[FFmpeg-devel] [PATCH] LICENSE: remove incorrect statements that leaked in from libav

Reimar Döffinger Reimar.Doeffinger at gmx.de
Mon Aug 13 20:34:17 CEST 2012

On Mon, Aug 13, 2012 at 08:15:09PM +0200, Reimar Döffinger wrote:
> On Mon, Aug 13, 2012 at 07:07:04PM +0200, Michael Niedermayer wrote:
> > This is based on the ubuntu technical committee understanding of
> > the libfaac license:
> > https://lists.ubuntu.com/archives/technical-board/2011-February/000703.html
> > 
> > That is
> > 1. libfaac is not LGPL itself as a whole
> > 2. libfaac is not GPL compatible (additional restrictions violate GPL)
> > 3. libfaac is distributable (ubuntu distributes it)
> > 4. libfaac contains LGPL code itself (stated in libfaac README and other places)
> > from above axioms one can conclude libfaac must be linkable with LGPL code
> > because where it not, it itself could not be distributed
> 4) could be based on assuming that libfaac authors would automatically
> give you rights beyond what the LGPL does, thus allowing it to be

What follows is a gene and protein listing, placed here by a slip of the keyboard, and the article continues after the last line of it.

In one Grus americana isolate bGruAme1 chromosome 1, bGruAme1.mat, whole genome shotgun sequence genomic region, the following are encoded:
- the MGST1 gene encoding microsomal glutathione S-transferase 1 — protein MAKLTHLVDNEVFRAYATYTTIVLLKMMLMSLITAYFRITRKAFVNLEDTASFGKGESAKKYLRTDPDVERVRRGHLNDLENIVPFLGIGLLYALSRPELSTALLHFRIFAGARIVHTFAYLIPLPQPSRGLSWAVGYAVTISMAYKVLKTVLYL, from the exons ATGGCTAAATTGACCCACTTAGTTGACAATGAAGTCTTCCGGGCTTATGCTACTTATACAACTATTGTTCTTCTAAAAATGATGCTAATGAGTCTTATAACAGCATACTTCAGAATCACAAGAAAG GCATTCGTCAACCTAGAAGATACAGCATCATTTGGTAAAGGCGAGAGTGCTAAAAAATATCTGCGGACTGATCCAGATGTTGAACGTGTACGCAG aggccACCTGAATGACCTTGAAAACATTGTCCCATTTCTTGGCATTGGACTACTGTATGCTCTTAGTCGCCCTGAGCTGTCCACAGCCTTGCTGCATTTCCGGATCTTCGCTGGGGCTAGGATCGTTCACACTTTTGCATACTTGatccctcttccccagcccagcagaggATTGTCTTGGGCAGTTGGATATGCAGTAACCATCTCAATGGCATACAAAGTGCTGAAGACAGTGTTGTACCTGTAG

> combined with non-LGPL compatible code.
> As to the incompatibility there is in section 6 of LGPL v2.1:
> > provided that the terms permit
> > modification of the work for the customer's own use and reverse
> > engineering for debugging such modifications.
> The libfaac license under discussion does _not_ permit you to make
> modifications, since any modification that would make the code not
> standards-compatible would mean that you loose your license to it.
> That is ignoring the fact that if you are pedantic since no software,
> and certainly also libfaac, is bug free the code probably never was
> standards compliant and thus nobody ever had a license to distribute
> it ever, even stand-alone.

I know that the disclaimer rather belongs on top, but I should say
that's of course my (pedantic) reading of it, and lawyers and courts
may have different opinions.
If you mind the description, personally I would go for "we think it is
possible it might be unredistributable, but we don't know. It is up to
you to either not redistribute the result, consult a lawyer or just take
the risk (Ubuntu seems to have chosen the last one <link>)"

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